August 2016
Volume 16, Issue 12
Open Access
Vision Sciences Society Annual Meeting Abstract  |   September 2016
Author Affiliations
  • Timothy Andrews
    Department of Psychology, University of York, UK
  • David Watson
    Department of Psychology, University of York, UK
  • Tom Hartley
    Department of Psychology, University of York, UK
Journal of Vision September 2016, Vol.16, 516. doi:
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      Timothy Andrews, David Watson, Tom Hartley; A DATA DRIVEN ANALYSIS REVEALS THE IMPORTANCE OF IMAGE PROPERTIES IN THE NEURAL REPRESENTATION OF SCENES. Journal of Vision 2016;16(12):516. doi:

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      © ARVO (1962-2015); The Authors (2016-present)

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The neural representation of scenes in human visual cortex has been linked to processing of semantic and categorical properties (e.g. categorization of indoor versus outdoor scenes). However, it is not clear whether patterns of neural response in these regions reflect more fundamental visual principles like those that govern the organization of early visual cortex. One problem is that existing studies have involved comparisons between stimulus categories chosen by the experimenter, potentially obscuring the contribution of more basic visual features. Here, we used a data-driven analysis to select clusters of scenes based solely on their image properties. Although these visually-defined clusters did not correspond to conventional scene categories, we found they elicited distinct and reliable patterns of neural response, and that the relative similarity of the response patterns to different clusters could be predicted by the low-level properties of the images. Local semantic properties of the images failed to explain any additional variance in the neural responses of scene-selective regions beyond that explained by the image properties. However, we did find that participants' behavioural classification of the scenes was better predicted by local semantic properties than by image properties. These results suggest that image properties play an important part in governing patterns of response to scenes in high-level visual cortex and suggest that these patterns are at least partially dissociated from behavioural responses which are better explained in terms of local semantic content.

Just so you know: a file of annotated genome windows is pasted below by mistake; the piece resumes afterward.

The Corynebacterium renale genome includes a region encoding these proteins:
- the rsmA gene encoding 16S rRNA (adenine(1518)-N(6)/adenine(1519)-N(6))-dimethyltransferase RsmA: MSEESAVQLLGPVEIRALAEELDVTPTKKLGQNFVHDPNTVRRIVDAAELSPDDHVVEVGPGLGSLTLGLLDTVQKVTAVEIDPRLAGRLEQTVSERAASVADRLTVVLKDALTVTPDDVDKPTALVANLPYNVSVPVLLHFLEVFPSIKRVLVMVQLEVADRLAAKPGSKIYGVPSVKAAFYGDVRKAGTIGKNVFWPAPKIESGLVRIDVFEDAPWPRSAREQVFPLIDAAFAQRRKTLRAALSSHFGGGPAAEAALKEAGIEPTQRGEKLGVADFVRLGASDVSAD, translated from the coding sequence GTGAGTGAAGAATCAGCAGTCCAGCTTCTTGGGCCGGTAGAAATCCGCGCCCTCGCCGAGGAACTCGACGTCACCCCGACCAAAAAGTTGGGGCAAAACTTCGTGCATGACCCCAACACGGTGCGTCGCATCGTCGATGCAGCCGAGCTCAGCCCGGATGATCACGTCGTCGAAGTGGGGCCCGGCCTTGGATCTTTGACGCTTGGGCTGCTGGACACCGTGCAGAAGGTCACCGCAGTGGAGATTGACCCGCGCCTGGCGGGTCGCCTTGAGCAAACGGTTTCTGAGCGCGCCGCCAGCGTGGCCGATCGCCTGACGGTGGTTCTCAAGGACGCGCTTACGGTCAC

Meeting abstract presented at VSS 2016


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